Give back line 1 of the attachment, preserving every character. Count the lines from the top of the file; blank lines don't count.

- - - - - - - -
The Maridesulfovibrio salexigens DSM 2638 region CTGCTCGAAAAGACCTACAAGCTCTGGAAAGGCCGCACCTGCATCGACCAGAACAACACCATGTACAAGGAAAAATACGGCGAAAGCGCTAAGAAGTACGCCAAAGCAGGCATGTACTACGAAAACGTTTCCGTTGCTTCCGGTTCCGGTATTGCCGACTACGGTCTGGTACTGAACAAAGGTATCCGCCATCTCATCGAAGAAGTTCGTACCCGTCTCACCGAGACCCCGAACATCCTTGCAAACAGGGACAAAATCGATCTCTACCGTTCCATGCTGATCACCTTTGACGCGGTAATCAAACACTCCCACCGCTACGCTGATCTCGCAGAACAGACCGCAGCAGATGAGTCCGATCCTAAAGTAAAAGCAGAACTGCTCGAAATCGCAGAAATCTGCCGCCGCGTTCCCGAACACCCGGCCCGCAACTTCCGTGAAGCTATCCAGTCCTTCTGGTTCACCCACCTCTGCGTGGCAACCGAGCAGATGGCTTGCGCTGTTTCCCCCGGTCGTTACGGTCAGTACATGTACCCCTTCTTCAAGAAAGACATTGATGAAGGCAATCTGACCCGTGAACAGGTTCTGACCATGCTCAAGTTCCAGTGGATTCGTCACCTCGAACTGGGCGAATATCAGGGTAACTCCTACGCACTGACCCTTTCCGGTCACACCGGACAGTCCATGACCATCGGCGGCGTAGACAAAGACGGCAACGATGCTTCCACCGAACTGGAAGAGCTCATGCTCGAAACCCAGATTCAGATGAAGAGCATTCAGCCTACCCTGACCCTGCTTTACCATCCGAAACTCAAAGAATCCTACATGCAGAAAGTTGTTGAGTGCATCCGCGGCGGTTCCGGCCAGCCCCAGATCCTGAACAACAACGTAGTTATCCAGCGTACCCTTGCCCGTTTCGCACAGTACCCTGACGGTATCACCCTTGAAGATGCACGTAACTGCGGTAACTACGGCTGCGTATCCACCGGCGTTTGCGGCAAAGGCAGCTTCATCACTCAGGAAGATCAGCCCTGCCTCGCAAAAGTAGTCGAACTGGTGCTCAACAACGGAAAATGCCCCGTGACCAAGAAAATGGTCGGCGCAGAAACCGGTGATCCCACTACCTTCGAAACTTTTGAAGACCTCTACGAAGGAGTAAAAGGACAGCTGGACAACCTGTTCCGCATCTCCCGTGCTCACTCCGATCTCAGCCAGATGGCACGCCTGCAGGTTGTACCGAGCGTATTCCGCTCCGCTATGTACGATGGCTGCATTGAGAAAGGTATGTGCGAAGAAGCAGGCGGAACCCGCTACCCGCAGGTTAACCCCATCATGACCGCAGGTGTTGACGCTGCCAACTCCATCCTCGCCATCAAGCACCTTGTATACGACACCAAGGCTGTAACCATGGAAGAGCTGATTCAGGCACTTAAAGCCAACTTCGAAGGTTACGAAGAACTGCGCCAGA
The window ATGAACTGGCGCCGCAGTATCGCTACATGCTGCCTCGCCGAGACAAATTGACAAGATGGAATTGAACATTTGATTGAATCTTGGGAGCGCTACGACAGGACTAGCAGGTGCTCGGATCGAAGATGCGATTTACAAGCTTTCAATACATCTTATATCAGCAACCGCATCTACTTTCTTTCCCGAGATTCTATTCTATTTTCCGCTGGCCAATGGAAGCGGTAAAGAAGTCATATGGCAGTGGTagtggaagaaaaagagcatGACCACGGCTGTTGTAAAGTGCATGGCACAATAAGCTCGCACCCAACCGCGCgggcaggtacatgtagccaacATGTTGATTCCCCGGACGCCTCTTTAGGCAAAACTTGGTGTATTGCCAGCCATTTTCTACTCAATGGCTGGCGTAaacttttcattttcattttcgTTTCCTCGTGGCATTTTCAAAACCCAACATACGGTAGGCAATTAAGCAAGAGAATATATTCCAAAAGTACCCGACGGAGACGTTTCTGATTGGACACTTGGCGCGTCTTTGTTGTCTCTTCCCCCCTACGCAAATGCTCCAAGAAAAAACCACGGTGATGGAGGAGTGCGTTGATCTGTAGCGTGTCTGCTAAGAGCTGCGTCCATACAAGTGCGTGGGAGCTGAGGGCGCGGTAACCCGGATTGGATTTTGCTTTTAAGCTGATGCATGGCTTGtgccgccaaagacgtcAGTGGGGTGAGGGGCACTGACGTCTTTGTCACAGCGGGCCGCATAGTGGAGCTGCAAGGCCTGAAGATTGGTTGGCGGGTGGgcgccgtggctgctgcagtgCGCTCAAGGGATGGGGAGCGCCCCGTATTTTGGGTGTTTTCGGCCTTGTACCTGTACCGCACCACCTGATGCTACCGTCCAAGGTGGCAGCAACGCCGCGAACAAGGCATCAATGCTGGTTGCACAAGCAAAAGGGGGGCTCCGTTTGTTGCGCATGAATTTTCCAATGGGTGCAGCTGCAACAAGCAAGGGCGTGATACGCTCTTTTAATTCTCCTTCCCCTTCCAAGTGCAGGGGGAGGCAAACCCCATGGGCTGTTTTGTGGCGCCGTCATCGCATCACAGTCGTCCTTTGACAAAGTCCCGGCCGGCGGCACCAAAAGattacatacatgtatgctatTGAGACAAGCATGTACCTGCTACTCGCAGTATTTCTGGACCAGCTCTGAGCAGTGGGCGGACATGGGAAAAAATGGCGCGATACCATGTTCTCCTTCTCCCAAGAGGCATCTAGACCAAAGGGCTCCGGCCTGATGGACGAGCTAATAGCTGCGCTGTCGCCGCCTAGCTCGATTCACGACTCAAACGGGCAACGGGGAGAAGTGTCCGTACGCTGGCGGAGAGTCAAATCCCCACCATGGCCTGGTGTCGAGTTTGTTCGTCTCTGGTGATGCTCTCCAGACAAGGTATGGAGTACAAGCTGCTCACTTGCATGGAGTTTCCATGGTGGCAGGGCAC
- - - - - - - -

The Maridesulfovibrio salexigens DSM 2638 region CTGCTCGAAAAGACCTACAAGCTCTGGAAAGGCCGCACCTGCATCGACCAGAACAACACCATGTACAAGGAAAAATACGGCGAAAGCGCTAAGAAGTACGCCAAAGCAGGCATGTACTACGAAAACGTTTCCGTTGCTTCCGGTTCCGGTATTGCCGACTACGGTCTGGTACTGAACAAAGGTATCCGCCATCTCATCGAAGAAGTTCGTACCCGTCTCACCGAGACCCCGAACATCCTTGCAAACAGGGACAAAATCGATCTCTACCGTTCCATGCTGATCACCTTTGACGCGGTAATCAAACACTCCCACCGCTACGCTGATCTCGCAGAACAGACCGCAGCAGATGAGTCCGATCCTAAAGTAAAAGCAGAACTGCTCGAAATCGCAGAAATCTGCCGCCGCGTTCCCGAACACCCGGCCCGCAACTTCCGTGAAGCTATCCAGTCCTTCTGGTTCACCCACCTCTGCGTGGCAACCGAGCAGATGGCTTGCGCTGTTTCCCCCGGTCGTTACGGTCAGTACATGTACCCCTTCTTCAAGAAAGACATTGATGAAGGCAATCTGACCCGTGAACAGGTTCTGACCATGCTCAAGTTCCAGTGGATTCGTCACCTCGAACTGGGCGAATATCAGGGTAACTCCTACGCACTGACCCTTTCCGGTCACACCGGACAGTCCATGACCATCGGCGGCGTAGACAAAGACGGCAACGATGCTTCCACCGAACTGGAAGAGCTCATGCTCGAAACCCAGATTCAGATGAAGAGCATTCAGCCTACCCTGACCCTGCTTTACCATCCGAAACTCAAAGAATCCTACATGCAGAAAGTTGTTGAGTGCATCCGCGGCGGTTCCGGCCAGCCCCAGATCCTGAACAACAACGTAGTTATCCAGCGTACCCTTGCCCGTTTCGCACAGTACCCTGACGGTATCACCCTTGAAGATGCACGTAACTGCGGTAACTACGGCTGCGTATCCACCGGCGTTTGCGGCAAAGGCAGCTTCATCACTCAGGAAGATCAGCCCTGCCTCGCAAAAGTAGTCGAACTGGTGCTCAACAACGGAAAATGCCCCGTGACCAAGAAAATGGTCGGCGCAGAAACCGGTGATCCCACTACCTTCGAAACTTTTGAAGACCTCTACGAAGGAGTAAAAGGACAGCTGGACAACCTGTTCCGCATCTCCCGTGCTCACTCCGATCTCAGCCAGATGGCACGCCTGCAGGTTGTACCGAGCGTATTCCGCTCCGCTATGTACGATGGCTGCATTGAGAAAGGTATGTGCGAAGAAGCAGGCGGAACCCGCTACCCGCAGGTTAACCCCATCATGACCGCAGGTGTTGACGCTGCCAACTCCATCCTCGCCATCAAGCACCTTGTATACGACACCAAGGCTGTAACCATGGAAGAGCTGATTCAGGCACTTAAAGCCAACTTCGAAGGTTACGAAGAACTGCGCCAGA